US11/364,883 2006-02-28 2006-02-28 Programmable adaptable resistance exercise system and method Abandoned US20070202992A1 (en)

Priority Applications (1)

Application Number Priority Date Filing Date Title
US11/364,883 US20070202992A1 (en) 2006-02-28 2006-02-28 Programmable adaptable resistance exercise system and method

Applications Claiming Priority (1)

Application Number Priority Date Filing Date Title
US11/364,883 US20070202992A1 (en) 2006-02-28 2006-02-28 Programmable adaptable resistance exercise system and method

Publications (1)

Publication Number Publication Date
US20070202992A1 true US20070202992A1 (en) 2007-08-30

Family

ID=38444716

Family Applications (1)

Application Number Title Priority Date Filing Date
US11/364,883 Abandoned US20070202992A1 (en) 2006-02-28 2006-02-28 Programmable adaptable resistance exercise system and method

Country Status (1)

Country Link
US (1) US20070202992A1 (en)

Cited By (47)

* Cited by examiner, † Cited by third party
Publication number Priority date Publication date Assignee Title
US20070219066A1 (en) * 2006-03-14 2007-09-20 Leao Wang Lubricating apparatus for an endless moving belt of an electric treadmill
US20080119763A1 (en) * 2006-11-21 2008-05-22 Jay Wiener Acquisition processing and reporting physical exercise data
US20080248926A1 (en) * 2006-11-27 2008-10-09 Cole Neil M Training System and Method
EP2174694A1 (en) * 2008-10-10 2010-04-14 milon industries GmbH System and method for creating training plans and adaptively modifying fitness and/or rehabilitation devices
WO2010067034A2 (en) * 2008-12-11 2010-06-17 Marc Champsaur Muscle and/or joint exercise apparatus
US20110165996A1 (en) * 2008-08-22 2011-07-07 David Paulus Computer controlled exercise equipment apparatus and method of use thereof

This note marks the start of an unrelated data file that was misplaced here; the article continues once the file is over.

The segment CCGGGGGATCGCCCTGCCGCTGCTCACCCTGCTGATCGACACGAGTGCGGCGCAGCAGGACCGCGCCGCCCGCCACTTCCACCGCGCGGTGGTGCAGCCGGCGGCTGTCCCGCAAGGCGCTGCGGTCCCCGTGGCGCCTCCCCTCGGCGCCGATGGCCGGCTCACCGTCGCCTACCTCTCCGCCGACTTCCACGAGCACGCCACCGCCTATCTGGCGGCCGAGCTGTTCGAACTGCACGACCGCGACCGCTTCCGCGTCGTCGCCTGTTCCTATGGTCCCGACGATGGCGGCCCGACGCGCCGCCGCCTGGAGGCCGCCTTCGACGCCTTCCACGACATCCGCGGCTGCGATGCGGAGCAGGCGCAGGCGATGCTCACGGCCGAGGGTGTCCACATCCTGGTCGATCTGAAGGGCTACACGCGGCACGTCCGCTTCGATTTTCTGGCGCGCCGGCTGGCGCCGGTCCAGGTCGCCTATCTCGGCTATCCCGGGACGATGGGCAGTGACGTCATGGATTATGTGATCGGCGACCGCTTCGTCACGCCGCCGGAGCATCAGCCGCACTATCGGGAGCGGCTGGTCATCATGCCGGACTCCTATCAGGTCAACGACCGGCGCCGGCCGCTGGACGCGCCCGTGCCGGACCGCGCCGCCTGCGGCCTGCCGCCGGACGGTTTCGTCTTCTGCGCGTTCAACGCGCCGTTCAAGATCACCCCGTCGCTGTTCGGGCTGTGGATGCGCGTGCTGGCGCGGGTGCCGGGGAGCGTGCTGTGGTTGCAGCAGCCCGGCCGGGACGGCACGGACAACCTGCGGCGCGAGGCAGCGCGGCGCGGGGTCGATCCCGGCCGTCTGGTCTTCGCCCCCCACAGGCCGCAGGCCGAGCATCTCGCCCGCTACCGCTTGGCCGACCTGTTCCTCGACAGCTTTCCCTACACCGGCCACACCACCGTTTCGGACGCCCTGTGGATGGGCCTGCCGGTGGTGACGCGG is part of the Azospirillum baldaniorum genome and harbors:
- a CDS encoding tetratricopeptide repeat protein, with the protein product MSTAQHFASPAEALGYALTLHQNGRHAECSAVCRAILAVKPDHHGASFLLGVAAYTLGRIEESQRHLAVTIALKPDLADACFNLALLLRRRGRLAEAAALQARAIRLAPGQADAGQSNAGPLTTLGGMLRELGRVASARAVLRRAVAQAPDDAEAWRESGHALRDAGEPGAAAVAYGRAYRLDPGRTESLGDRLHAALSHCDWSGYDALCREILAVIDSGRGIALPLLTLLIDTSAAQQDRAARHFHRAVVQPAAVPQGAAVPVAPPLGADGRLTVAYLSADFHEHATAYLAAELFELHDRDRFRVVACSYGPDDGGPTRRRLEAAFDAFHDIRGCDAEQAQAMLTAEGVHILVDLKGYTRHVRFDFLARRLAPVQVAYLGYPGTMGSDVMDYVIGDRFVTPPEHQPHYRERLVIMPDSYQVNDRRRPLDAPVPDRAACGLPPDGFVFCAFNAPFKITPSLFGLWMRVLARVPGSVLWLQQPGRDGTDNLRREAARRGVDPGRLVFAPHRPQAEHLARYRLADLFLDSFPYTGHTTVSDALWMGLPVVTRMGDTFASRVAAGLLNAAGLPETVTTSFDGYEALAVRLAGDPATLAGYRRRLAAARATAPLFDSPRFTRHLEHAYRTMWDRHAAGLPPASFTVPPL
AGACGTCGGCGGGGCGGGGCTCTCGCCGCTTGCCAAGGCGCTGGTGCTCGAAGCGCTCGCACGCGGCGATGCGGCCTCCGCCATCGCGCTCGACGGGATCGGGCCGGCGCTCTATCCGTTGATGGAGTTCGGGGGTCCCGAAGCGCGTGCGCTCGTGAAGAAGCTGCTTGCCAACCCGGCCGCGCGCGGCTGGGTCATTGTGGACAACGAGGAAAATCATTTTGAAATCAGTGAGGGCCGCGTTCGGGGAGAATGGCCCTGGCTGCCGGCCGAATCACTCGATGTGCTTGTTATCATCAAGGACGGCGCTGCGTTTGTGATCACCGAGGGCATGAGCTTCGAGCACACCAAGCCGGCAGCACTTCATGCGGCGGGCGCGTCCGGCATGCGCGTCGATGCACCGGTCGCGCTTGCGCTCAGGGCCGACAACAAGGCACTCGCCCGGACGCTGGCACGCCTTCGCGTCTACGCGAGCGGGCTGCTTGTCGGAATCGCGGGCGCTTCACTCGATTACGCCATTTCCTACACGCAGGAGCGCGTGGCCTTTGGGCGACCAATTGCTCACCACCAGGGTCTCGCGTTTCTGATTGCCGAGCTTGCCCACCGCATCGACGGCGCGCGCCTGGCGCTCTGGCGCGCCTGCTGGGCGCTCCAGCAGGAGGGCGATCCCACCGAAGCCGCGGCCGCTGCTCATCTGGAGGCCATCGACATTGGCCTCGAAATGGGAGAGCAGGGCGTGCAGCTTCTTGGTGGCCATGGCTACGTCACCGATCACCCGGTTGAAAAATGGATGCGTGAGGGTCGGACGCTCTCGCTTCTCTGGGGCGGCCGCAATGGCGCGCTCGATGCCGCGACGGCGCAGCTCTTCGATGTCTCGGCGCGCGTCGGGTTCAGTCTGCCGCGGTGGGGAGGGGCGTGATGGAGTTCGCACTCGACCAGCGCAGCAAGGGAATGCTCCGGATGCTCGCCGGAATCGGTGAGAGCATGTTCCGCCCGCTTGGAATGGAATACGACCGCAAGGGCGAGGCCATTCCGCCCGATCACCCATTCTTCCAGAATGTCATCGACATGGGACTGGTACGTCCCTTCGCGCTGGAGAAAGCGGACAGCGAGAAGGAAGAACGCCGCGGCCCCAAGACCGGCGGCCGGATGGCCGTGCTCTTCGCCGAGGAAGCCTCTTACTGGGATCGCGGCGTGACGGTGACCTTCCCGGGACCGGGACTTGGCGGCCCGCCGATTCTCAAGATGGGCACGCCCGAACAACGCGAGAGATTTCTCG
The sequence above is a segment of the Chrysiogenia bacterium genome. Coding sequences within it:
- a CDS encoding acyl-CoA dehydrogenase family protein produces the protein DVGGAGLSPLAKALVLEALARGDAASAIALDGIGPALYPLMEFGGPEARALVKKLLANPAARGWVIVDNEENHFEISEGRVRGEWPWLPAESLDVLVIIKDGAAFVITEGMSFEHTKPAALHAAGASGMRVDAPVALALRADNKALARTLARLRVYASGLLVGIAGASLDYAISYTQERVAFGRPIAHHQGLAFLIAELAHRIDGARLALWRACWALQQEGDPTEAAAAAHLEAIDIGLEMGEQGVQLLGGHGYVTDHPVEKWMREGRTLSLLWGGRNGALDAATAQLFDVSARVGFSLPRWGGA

US20110165997A1 (en) * 2008-08-22 2011-07-07 Alton Reich Rotary exercise equipment apparatus and method of use thereof
US20110165995A1 (en) * 2008-08-22 2011-07-07 David Paulus Computer controlled exercise equipment apparatus and method of use thereof
US20110172058A1 (en) * 2008-08-22 2011-07-14 Stelu Deaconu Variable resistance adaptive exercise apparatus and method of use thereof
US20110195819A1 (en) * 2008-08-22 2011-08-11 James Shaw Adaptive exercise equipment apparatus and method of use thereof
US20120058859A1 (en) * 2009-03-03 2012-03-08 Automorphe Limited Automated weightlifting spotting machine
JP2012143434A (en) * 2011-01-13 2012-08-02 Club Kong Kk Apparatus and method for training
US20130280684A1 (en) * 2009-11-17 2013-10-24 Christopher Todd Gordon Jump rope training apparatus, method, and system
US20140122115A1 (en) * 2006-10-18 2014-05-01 Kenneth J. Bagan Triple test kit
US8900099B1 (en) 2013-08-05 2014-12-02 Robert B. Boyette Systems and methods for optimizing muscle development
US20150148194A1 (en) * 2012-07-31 2015-05-28 John M. Bird Resistance apparatus, system, and method
US9144709B2 (en) 2008-08-22 2015-09-29 Alton Reich Adaptive motor resistance video game exercise apparatus and method of use thereof
US20150360083A1 (en) * 2014-06-17 2015-12-17 Spx Fitness, Inc. Exercise Machine Adjustable Resistance System and Method
US9265988B2 (en) 2011-03-08 2016-02-23 Willem Mare van der Merwe Exercise apparatus
US9272186B2 (en) 2008-08-22 2016-03-01 Alton Reich Remote adaptive motor resistance training exercise apparatus and method of use thereof
US9403048B2 (en) * 2013-01-28 2016-08-02 Balandis Taft Patents, Llc Multi function exercise apparatus with resistance mechanism